[UPDATE] Walk of Shame criticizes NYU for graduate worker contract violations

Dan Moritz-Rabson
Crowds rally in front of Coles Sports Center on Wednesday, December 2, for the NYU Walk of Shame, organized by GSOC/UAW, the union for graduate employees at NYU.
Andrew Ross, a NYU professor and member of Faculty Against the Sexton Plan (FASP), speaks about the Coles closure and its impact on student jobs to a crowd gathered at the NYU Walk of Shame on Wednesday, December 2.
Tiffany Chen
Andrew Ross, a NYU professor and member of Faculty Against the Sexton Plan (FASP), speaks about the Coles closure and its impact on student jobs to a crowd gathered at the NYU Walk of Shame on Wednesday, December 2.

Updated – Dec. 3, 4:40 p.m.

NYU spokesperson John Beckman said in a statement that the university is working hard to fully implement the contract and intends to honor it for every graduate student covered by it.

“To the extent there have been some delays or issues, they are the inadvertent consequence of trying to implement a completely new and complex contract that extends new benefits and compensation — both raises and retroactive pay — to hundreds and hundreds of individuals not previously covered,” the statement reads. “We regret the problems, we are working hard to correct them and get every issue resolved, and we are in constant communication with the union.

Original article:

Students marched in a “Walk of Shame” organized by Graduate Student Organizing Committee to publicize NYU’s violation of the contract created last spring to offer more benefits for student employees on Tuesday.

Approximately 40 students and faculty members gathered outside the Jerome S. Coles Sports Center at 12:30 p.m. before walking to Steinhardt and passing through Washington Square Park to reach Elmer Holmes Bobst Library. Along the way, more students joined the group.

Led by GSOC members carrying a white banner with some banging pots, the attendees loudly yelled chants such as, “Shame on you, NYU,” and “Hey John Sexton, you’re no good; treat your workers like you should.” While walking, GSOC members distributed flyers, and some, like Tandon graduate student and GSOC steward Parth Singh, made speeches at each stop through a megaphone to draw attention from passersby.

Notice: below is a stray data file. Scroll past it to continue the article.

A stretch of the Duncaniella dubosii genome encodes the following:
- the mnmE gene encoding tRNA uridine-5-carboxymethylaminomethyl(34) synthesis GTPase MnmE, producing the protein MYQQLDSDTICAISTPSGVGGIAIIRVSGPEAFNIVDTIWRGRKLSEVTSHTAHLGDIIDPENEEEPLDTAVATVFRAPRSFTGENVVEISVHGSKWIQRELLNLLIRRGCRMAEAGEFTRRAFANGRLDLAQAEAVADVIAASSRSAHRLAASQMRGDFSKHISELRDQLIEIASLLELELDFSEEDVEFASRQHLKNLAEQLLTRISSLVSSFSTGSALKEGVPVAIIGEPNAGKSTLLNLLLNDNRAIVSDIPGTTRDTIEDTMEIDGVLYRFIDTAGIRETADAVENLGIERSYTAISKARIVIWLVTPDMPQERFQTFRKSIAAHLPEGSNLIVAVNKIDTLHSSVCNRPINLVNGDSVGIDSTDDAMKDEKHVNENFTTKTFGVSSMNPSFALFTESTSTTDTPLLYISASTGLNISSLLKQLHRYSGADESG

“We are trying to create awareness amongst grad students that there’s a union and they are fighting for your rights,” Singh said. “We are trying to enlist all the grad students to become a part of the union.”

The title “Walk of Shame” was explained by doctoral student and GSOC unit representative Anne Pasek at the beginning of the march, as protesters initially congregated outside Coles.

“We are here to shame this university because too often, shame is all it responds to,” Pasek said.

After protests and pressure from student workers last year enabled negotiations that yielded a contract providing employees with more rights and benefits, students hoped for more respectful treatment from the NYU administration.

But GSAS student and Unit Representative for GSOC Ella Wind, who participated in the negotiations, said that NYU has failed to abide by the agreement in a range of ways, something they sought to draw attention to during the event.

“This [protest] is about the fact that NYU has been egregiously violating the contract that we negotiated,” Wind said. “I think that NYU is trying to push back against the contract that we won. They didn’t negotiate in good faith in that case, if they’re not willing to enforce the contract that they signed.”

Singh said some of his friends and coworkers suffered as a result of NYU’s inaction, and he noted the problems that payment issues also create for international students, a group for whom GSOC is fighting hard.

“A lot of students are international students,” Singh said. “They fear retaliation from NYU and they would not have any support at all.”

The event received particular attention in Bobst, where GSAS student Chris Nickell appeared wearing a black suit and white paper beard to give a speech parodying John Sexton’s accent and statements in regards to workers’ rights issues. Hearing the noise generated by the events below, a few students students studying walked down to investigate. Gallatin junior Isabelle Vianu mentioned its efficacy to draw renewed attention to workers’ rights issues.

“I heard it two floors down,” Vianu said. “I haven’t heard of it since March, since the last day when there was the threatened strike.”

However, others, like College of Nursing student MJ Ka, were just confused by the purpose of the event.

“I have no idea what they’re talking about right now,” Ka said.

Email Dan Moritz-Rabson at [email protected] 

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